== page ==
Your referral network is your net worth in sales. Don’t forget to nurture it.
“How do I ask for a referral from customers I haven’t spoken with in two years?” That’s what a client asked me a couple years ago, and I was baffled by his revelation. How can smart, experienced sales reps let their customer relationships wither?
Now I know why, because I’ve been guilty of it myself. I was over-the-top busy last year with business I hadn’t expected. It was a pandemic, and businesses were struggling with managing remote sales teams and “pivoting” their focus to survive. My phone started ringing in June, and the rest of the year was a blur. Every client had a singular focus: How do we get referrals from our clients? They understood that existing clients were their best source of new business, and referrals would get them the introductions they needed to drive revenue.
In the midst of all this, my husband and I moved. I didn’t have time to catch up with clients and nurture my professional networks. I was busy unpacking boxes and solving problems for new clients.
What happened to me is what happens to so many sales teams. We get so busy prospecting and working heads-down on new client projects, that we neglect our current clients. But that can be a big problem, because customer relationships drive referral sales.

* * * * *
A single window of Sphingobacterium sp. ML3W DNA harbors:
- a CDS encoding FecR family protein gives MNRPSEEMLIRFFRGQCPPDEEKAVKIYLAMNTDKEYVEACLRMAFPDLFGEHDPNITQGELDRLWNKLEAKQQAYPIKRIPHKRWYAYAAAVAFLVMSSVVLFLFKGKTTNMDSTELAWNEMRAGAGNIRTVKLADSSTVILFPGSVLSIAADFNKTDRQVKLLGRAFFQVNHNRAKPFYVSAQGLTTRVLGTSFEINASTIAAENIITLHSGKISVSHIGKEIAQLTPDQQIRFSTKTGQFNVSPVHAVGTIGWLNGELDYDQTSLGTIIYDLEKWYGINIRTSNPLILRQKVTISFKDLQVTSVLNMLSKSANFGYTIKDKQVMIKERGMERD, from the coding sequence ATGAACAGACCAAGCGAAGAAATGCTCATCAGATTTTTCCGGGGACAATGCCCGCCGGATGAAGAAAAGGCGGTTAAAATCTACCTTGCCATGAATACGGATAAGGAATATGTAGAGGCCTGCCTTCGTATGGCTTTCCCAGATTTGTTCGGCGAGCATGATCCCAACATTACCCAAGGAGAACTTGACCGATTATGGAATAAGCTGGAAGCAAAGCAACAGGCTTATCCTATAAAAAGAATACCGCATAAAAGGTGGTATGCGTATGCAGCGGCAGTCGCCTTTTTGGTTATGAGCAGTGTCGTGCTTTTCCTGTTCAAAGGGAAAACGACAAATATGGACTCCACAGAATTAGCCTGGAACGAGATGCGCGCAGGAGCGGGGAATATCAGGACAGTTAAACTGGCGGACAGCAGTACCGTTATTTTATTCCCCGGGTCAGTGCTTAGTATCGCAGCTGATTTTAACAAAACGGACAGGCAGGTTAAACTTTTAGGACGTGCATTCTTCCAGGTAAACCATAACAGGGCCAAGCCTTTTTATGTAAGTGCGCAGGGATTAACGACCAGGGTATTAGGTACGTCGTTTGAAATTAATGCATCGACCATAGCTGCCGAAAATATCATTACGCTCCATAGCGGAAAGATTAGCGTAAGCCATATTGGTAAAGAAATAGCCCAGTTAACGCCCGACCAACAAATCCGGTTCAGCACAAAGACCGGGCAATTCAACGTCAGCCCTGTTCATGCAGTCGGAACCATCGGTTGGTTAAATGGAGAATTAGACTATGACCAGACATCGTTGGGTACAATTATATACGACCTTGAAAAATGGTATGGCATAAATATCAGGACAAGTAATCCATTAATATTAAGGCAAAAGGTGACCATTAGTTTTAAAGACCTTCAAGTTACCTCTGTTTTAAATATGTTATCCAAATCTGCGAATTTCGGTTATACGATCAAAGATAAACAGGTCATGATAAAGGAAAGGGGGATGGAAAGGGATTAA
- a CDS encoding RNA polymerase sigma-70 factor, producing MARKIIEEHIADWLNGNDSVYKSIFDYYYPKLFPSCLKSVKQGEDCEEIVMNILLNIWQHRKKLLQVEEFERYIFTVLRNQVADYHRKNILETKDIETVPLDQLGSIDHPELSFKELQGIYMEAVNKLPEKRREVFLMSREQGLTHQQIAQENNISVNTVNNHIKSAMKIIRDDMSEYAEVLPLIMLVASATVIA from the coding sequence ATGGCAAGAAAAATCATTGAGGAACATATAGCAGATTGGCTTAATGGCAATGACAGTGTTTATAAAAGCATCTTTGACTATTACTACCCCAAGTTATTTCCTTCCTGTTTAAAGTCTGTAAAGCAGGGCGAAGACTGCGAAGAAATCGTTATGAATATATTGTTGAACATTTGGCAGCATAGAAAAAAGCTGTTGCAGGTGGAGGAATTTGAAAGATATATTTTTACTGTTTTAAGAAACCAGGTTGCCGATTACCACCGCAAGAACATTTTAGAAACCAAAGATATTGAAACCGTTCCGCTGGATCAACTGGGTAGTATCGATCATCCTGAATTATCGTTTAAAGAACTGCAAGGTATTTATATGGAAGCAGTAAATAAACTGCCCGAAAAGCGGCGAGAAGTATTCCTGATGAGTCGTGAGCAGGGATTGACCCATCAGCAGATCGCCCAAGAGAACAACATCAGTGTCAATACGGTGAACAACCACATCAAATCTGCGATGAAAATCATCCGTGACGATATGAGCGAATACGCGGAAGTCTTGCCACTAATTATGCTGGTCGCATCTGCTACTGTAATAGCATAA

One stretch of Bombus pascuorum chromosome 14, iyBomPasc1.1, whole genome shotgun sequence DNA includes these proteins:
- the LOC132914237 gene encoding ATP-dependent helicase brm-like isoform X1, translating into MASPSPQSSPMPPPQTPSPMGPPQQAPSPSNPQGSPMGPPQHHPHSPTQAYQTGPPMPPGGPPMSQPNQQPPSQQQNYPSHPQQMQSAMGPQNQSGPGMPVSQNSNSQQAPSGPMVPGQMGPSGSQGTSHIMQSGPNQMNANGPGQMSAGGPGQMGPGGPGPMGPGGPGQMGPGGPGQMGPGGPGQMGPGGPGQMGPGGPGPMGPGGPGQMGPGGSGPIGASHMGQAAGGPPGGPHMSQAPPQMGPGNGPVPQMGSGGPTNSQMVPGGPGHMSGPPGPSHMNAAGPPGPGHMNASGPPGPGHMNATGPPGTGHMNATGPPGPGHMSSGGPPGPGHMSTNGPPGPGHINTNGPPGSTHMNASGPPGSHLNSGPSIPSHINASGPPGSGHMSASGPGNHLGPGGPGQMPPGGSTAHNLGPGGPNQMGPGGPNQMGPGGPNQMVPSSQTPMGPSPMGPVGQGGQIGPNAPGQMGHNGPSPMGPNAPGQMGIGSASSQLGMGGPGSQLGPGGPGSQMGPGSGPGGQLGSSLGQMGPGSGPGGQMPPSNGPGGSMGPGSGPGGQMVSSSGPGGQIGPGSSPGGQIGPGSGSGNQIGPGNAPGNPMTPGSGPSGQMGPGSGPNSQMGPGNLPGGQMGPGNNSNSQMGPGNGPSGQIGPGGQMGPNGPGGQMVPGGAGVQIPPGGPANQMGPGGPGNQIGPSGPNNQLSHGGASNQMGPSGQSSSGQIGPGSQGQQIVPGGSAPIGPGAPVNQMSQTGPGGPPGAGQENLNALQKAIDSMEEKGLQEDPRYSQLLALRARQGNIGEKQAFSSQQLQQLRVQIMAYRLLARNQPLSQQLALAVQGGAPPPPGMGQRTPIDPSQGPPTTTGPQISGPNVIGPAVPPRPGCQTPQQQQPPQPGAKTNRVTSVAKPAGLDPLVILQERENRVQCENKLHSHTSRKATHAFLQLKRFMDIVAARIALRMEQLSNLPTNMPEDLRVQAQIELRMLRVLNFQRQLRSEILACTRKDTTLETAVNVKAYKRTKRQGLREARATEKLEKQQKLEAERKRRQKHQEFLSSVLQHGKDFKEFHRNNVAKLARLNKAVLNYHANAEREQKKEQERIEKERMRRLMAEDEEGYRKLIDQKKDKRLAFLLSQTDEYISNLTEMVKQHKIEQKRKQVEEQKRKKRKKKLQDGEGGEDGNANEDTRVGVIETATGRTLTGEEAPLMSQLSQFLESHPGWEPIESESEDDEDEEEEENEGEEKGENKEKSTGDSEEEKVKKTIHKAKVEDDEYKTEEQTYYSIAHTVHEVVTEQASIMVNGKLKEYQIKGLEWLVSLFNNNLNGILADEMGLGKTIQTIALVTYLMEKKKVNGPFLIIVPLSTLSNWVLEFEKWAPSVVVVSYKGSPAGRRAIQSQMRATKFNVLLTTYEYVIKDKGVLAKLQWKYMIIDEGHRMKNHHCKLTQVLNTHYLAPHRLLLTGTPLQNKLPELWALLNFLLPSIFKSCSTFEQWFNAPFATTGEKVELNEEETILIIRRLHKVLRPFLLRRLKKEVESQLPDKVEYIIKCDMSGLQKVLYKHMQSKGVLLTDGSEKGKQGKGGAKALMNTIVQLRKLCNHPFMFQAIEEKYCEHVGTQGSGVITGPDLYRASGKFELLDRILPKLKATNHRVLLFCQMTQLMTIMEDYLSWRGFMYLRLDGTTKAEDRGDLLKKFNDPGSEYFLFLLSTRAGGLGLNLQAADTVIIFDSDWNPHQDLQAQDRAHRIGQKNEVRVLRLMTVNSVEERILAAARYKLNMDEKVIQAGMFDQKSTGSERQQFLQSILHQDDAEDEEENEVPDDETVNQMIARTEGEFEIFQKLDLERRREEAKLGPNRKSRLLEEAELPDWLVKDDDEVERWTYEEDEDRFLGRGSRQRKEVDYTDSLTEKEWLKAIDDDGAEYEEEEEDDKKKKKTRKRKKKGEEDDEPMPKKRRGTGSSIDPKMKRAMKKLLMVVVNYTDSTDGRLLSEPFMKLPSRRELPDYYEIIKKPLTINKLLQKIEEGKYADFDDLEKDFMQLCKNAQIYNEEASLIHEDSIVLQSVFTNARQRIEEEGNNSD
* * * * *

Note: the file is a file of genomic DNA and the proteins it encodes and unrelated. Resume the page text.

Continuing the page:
Don’t Lose the Right Once You’ve Earned It
There’s a lesson here. Never lose touch with your contacts at client companies. They are your best sources of referrals—to other divisions of their companies and to their peers in other organizations. And referrals make business buyers 5X more likely to engage with salespeople, according to LinkedIn.
When should you ask for referrals? That’s a common question from salespeople, but more of a reflection of the discomfort many of us feel about asking. We don’t want to appear pushy, or salesy, or arrogant, so we push asking for referrals further and further out in our sales process.
Many think we should wait until we sign a deal, others think when the client implements, and yet others feel they can’t ask until the client sees an ROI. We wait and we wait, and often the relationship with the initial buyer is so far removed, that we never ask. Referrals drive revenue, and if you don’t ask, you don’t get.
Bottom line: It’s never too soon to ask clients for referrals. And it’s never too late—as long as you have continued to stay in touch and nurture those customer relationships.
Which reminds me, I need to get back in touch with some of my favorite people. I’m on it. Are you?
Have you taken the 14 Yes/No question Referral I.Q. Quiz? This is your checklist for referral selling, and your responses will give you specific referral strategies to work on.
(Featured image attribution: Christine Hume)